Key Recommendation 2

Inspector-General's Key Recommendation 2

The Inspector-General recommends that the Tax Office works with the small business sector, and their representatives, to develop new administrative approaches to actively assist small businesses to better manage cash flows, if necessary, to meet tax liabilities as and when they fall due.

Inspector-General's implementation status: Not implemented

The continued improvement, in co-operation with the small business sector, of the range of cash flow management tools and education strategies aimed at helping small business to improve their approaches is very positive.

The Tax Office has not provided evidence that it has considered or developed any changes to its own administrative approaches that would assist business to manage cash flows and to meet tax obligations as and when they fall due. There has been no indication of any new approach such as occurred with the taxi industry initiative. The Tax Office has not followed-on from their response to the original Inspector-General report.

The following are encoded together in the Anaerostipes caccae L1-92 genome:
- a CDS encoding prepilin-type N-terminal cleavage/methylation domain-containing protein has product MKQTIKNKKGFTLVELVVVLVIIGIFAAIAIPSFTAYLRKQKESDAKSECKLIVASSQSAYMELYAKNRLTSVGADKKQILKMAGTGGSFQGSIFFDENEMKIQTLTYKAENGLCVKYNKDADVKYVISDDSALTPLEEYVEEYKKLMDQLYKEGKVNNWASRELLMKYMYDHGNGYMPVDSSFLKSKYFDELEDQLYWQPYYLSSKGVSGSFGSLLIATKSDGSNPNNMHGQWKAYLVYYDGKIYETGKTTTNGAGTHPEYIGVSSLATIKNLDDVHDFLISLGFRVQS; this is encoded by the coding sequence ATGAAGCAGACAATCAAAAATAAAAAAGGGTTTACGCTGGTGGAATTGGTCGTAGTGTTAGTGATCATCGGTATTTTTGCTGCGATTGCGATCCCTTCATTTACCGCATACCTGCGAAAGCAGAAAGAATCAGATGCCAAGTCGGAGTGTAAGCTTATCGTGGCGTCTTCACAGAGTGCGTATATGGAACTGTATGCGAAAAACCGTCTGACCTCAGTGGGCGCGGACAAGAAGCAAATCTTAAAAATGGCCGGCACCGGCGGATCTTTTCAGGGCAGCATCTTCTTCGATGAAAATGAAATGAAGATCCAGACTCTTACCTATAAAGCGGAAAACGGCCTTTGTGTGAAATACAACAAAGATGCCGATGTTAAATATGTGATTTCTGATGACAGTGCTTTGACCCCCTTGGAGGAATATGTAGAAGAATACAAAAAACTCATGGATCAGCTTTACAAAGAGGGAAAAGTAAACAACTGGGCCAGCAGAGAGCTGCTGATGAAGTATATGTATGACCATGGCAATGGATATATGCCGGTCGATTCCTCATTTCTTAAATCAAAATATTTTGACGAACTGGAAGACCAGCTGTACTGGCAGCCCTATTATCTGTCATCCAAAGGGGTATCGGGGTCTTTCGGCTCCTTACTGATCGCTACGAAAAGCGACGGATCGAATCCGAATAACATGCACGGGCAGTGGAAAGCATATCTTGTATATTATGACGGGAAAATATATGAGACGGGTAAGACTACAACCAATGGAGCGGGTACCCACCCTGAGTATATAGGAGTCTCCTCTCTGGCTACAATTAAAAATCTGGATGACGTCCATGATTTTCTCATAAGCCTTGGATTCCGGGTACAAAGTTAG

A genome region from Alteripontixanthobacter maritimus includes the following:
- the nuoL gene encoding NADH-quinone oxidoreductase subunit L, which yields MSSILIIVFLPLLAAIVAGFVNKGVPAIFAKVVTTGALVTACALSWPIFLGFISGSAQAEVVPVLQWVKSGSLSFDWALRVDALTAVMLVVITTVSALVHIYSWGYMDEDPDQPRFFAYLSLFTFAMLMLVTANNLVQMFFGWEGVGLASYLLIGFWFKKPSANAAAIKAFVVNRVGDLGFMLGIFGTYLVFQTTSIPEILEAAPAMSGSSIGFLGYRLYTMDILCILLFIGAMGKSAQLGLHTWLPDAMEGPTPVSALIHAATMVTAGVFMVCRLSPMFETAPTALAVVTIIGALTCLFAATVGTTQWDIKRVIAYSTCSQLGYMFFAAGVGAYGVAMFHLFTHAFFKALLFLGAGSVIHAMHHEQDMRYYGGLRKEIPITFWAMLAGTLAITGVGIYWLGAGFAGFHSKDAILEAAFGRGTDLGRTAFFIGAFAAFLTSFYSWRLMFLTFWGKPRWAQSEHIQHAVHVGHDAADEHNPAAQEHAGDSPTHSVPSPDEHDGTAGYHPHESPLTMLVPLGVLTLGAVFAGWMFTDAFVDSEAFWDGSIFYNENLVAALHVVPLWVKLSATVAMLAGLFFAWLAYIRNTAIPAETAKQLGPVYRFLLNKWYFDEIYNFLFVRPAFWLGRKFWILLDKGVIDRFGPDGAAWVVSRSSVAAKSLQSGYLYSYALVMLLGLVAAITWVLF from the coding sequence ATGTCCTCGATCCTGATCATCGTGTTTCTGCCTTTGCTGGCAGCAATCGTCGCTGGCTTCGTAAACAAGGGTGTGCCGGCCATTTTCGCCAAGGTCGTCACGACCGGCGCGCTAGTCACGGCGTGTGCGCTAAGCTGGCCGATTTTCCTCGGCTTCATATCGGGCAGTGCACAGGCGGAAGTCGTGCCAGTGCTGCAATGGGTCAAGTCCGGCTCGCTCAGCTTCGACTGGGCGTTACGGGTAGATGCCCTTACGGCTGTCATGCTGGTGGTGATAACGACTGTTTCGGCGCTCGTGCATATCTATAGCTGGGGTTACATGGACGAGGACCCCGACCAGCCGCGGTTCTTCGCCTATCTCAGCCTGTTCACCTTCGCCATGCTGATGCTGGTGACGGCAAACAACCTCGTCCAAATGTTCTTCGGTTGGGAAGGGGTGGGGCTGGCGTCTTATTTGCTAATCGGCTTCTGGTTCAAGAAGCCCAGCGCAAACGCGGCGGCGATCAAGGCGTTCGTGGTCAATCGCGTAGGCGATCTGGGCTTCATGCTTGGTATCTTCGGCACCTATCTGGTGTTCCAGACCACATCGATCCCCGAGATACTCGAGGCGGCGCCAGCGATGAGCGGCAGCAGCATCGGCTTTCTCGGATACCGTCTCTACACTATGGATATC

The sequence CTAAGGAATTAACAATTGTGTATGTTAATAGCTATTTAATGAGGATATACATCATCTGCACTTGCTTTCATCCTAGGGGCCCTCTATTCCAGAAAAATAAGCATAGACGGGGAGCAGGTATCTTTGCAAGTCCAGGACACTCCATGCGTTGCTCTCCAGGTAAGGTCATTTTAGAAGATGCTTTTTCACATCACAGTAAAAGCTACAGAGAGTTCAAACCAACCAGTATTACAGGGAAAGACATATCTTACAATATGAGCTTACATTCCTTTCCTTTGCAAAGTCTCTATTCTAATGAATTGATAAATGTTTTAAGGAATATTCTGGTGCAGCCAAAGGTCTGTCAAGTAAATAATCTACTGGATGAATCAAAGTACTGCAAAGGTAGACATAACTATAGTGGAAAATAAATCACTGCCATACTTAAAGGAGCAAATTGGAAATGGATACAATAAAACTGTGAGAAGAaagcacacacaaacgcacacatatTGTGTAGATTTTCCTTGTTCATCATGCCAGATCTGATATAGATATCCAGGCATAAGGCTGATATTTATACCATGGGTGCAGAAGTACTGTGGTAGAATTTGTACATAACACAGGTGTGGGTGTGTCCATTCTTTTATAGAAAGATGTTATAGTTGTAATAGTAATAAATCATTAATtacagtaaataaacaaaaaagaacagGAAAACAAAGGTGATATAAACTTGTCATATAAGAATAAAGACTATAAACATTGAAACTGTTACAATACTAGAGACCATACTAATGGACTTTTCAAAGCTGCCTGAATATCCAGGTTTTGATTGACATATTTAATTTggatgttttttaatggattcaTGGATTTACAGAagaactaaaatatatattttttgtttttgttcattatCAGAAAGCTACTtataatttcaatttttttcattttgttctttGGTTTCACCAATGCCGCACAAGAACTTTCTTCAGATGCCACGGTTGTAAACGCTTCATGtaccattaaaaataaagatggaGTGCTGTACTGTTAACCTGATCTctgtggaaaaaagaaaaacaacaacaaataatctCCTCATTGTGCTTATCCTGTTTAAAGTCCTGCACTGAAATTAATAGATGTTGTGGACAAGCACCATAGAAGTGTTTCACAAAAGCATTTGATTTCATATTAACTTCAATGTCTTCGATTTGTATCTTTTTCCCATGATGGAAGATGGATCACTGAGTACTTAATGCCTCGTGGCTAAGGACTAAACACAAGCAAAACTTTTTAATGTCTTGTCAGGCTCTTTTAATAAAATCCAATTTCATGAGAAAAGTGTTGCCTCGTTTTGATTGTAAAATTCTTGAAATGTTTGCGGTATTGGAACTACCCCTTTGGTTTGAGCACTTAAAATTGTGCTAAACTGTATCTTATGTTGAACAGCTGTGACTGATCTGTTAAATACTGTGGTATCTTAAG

The Tax Office should have done more over the two years since the recommendation was accepted to consider if it could change its own approaches. The recommendation has therefore not been implemented.

Tax Office Response to Key Recommendation 2

A.3.25 Paragraphs 6.18 to 6.19 do not seem to note the Tax Office's response on the progress of this recommendation, contained in our Minute to the Inspector-General dated 28 February 2007 and in any event, the Tax Office's ongoing commitment to small business is demonstrated by recent additional initiatives.

Small Business Assistance Program (SBAP)